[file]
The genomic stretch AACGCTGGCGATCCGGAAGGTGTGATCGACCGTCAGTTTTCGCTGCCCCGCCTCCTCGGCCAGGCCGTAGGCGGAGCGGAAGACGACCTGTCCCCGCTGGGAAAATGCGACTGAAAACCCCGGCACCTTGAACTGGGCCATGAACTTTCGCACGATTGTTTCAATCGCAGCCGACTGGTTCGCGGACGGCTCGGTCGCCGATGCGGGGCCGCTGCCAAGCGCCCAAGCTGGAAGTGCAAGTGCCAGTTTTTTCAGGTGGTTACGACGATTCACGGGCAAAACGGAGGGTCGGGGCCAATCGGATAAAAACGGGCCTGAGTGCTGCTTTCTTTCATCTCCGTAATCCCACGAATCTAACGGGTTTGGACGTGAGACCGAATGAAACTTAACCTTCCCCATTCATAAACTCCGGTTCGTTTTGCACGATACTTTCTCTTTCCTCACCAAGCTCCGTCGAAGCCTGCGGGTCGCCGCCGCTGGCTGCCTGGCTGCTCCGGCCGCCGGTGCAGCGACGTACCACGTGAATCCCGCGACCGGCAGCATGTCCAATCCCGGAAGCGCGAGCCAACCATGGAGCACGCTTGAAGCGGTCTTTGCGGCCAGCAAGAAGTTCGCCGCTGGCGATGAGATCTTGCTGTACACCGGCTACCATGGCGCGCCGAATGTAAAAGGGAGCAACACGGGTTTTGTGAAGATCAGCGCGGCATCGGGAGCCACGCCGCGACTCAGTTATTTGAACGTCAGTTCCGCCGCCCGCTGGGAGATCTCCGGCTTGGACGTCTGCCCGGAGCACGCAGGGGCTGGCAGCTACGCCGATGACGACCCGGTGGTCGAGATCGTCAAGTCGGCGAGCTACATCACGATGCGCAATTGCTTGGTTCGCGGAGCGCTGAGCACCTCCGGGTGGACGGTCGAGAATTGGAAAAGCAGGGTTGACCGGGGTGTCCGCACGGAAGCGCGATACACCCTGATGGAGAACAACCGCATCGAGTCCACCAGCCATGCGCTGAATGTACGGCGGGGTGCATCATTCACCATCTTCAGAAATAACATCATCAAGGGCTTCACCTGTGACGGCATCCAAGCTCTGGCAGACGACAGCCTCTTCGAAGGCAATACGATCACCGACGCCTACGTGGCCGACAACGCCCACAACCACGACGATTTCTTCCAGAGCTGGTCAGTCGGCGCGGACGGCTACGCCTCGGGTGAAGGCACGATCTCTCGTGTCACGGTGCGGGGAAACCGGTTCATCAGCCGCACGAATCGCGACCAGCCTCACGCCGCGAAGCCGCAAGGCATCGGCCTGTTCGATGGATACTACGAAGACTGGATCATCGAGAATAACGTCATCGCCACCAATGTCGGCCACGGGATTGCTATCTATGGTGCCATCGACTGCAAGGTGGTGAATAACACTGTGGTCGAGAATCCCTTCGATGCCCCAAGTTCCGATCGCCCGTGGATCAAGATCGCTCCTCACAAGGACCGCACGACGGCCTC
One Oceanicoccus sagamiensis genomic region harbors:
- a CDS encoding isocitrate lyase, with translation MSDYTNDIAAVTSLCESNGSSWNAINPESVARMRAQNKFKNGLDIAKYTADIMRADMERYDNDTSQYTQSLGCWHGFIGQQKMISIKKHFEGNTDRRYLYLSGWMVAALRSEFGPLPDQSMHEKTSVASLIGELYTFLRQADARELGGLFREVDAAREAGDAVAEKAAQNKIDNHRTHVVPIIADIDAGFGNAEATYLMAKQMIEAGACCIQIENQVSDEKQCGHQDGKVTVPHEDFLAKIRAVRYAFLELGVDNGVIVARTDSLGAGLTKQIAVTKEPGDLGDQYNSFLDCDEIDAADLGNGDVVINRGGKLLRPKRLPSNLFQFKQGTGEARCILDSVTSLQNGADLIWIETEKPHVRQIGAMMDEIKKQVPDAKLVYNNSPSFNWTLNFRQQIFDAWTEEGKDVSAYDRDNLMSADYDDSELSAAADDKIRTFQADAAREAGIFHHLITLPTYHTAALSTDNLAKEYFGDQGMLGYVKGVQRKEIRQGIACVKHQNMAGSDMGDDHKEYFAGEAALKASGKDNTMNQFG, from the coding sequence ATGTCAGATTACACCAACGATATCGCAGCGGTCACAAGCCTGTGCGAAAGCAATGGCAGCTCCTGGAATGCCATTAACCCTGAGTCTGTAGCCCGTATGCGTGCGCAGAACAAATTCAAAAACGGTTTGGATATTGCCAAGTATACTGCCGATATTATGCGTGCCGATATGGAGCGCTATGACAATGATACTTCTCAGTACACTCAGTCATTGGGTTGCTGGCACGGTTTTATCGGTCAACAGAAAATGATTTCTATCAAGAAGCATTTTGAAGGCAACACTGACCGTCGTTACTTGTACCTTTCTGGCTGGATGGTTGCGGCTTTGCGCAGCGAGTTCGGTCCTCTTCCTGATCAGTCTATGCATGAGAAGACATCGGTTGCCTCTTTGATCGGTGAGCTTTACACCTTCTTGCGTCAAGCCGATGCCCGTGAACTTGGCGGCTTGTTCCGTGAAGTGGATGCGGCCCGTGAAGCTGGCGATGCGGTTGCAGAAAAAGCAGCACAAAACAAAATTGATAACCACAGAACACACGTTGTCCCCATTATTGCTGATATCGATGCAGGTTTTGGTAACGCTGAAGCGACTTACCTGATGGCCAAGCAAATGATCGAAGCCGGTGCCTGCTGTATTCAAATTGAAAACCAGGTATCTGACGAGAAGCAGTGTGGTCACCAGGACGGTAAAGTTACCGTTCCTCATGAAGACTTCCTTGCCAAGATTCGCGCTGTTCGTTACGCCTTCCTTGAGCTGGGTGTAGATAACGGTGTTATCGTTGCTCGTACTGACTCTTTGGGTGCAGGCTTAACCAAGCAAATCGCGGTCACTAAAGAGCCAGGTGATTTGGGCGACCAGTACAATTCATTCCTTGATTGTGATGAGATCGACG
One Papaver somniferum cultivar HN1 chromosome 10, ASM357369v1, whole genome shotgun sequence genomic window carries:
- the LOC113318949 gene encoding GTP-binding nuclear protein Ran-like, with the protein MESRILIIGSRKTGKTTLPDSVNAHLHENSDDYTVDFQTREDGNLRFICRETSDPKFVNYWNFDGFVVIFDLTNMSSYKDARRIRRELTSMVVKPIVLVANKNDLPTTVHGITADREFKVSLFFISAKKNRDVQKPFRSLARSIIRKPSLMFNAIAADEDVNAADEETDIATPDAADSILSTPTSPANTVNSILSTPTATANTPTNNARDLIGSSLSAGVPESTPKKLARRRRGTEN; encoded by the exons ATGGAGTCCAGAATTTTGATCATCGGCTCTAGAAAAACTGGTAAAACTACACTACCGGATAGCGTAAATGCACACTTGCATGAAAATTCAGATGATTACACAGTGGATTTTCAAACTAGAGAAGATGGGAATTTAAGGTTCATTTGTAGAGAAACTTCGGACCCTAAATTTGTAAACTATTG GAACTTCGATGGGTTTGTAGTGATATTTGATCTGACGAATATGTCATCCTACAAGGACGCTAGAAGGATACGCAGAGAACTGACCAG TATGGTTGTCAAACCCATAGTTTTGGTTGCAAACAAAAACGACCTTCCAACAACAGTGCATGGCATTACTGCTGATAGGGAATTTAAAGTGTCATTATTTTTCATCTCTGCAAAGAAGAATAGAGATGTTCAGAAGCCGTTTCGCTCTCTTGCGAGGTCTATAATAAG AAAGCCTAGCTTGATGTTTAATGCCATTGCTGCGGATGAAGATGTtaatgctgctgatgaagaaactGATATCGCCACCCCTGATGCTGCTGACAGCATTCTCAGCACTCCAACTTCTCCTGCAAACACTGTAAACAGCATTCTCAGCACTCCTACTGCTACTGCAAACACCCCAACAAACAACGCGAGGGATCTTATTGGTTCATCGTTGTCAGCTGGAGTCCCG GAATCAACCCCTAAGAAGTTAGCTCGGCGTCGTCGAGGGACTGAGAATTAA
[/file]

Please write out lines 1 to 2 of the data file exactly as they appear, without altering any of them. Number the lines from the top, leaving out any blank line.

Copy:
The genomic stretch AACGCTGGCGATCCGGAAGGTGTGATCGACCGTCAGTTTTCGCTGCCCCGCCTCCTCGGCCAGGCCGTAGGCGGAGCGGAAGACGACCTGTCCCCGCTGGGAAAATGCGACTGAAAACCCCGGCACCTTGAACTGGGCCATGAACTTTCGCACGATTGTTTCAATCGCAGCCGACTGGTTCGCGGACGGCTCGGTCGCCGATGCGGGGCCGCTGCCAAGCGCCCAAGCTGGAAGTGCAAGTGCCAGTTTTTTCAGGTGGTTACGACGATTCACGGGCAAAACGGAGGGTCGGGGCCAATCGGATAAAAACGGGCCTGAGTGCTGCTTTCTTTCATCTCCGTAATCCCACGAATCTAACGGGTTTGGACGTGAGACCGAATGAAACTTAACCTTCCCCATTCATAAACTCCGGTTCGTTTTGCACGATACTTTCTCTTTCCTCACCAAGCTCCGTCGAAGCCTGCGGGTCGCCGCCGCTGGCTGCCTGGCTGCTCCGGCCGCCGGTGCAGCGACGTACCACGTGAATCCCGCGACCGGCAGCATGTCCAATCCCGGAAGCGCGAGCCAACCATGGAGCACGCTTGAAGCGGTCTTTGCGGCCAGCAAGAAGTTCGCCGCTGGCGATGAGATCTTGCTGTACACCGGCTACCATGGCGCGCCGAATGTAAAAGGGAGCAACACGGGTTTTGTGAAGATCAGCGCGGCATCGGGAGCCACGCCGCGACTCAGTTATTTGAACGTCAGTTCCGCCGCCCGCTGGGAGATCTCCGGCTTGGACGTCTGCCCGGAGCACGCAGGGGCTGGCAGCTACGCCGATGACGACCCGGTGGTCGAGATCGTCAAGTCGGCGAGCTACATCACGATGCGCAATTGCTTGGTTCGCGGAGCGCTGAGCACCTCCGGGTGGACGGTCGAGAATTGGAAAAGCAGGGTTGACCGGGGTGTCCGCACGGAAGCGCGATACACCCTGATGGAGAACAACCGCATCGAGTCCACCAGCCATGCGCTGAATGTACGGCGGGGTGCATCATTCACCATCTTCAGAAATAACATCATCAAGGGCTTCACCTGTGACGGCATCCAAGCTCTGGCAGACGACAGCCTCTTCGAAGGCAATACGATCACCGACGCCTACGTGGCCGACAACGCCCACAACCACGACGATTTCTTCCAGAGCTGGTCAGTCGGCGCGGACGGCTACGCCTCGGGTGAAGGCACGATCTCTCGTGTCACGGTGCGGGGAAACCGGTTCATCAGCCGCACGAATCGCGACCAGCCTCACGCCGCGAAGCCGCAAGGCATCGGCCTGTTCGATGGATACTACGAAGACTGGATCATCGAGAATAACGTCATCGCCACCAATGTCGGCCACGGGATTGCTATCTATGGTGCCATCGACTGCAAGGTGGTGAATAACACTGTGGTCGAGAATCCCTTCGATGCCCCAAGTTCCGATCGCCCGTGGATCAAGATCGCTCCTCACAAGGACCGCACGACGGCCTC
One Oceanicoccus sagamiensis genomic region harbors: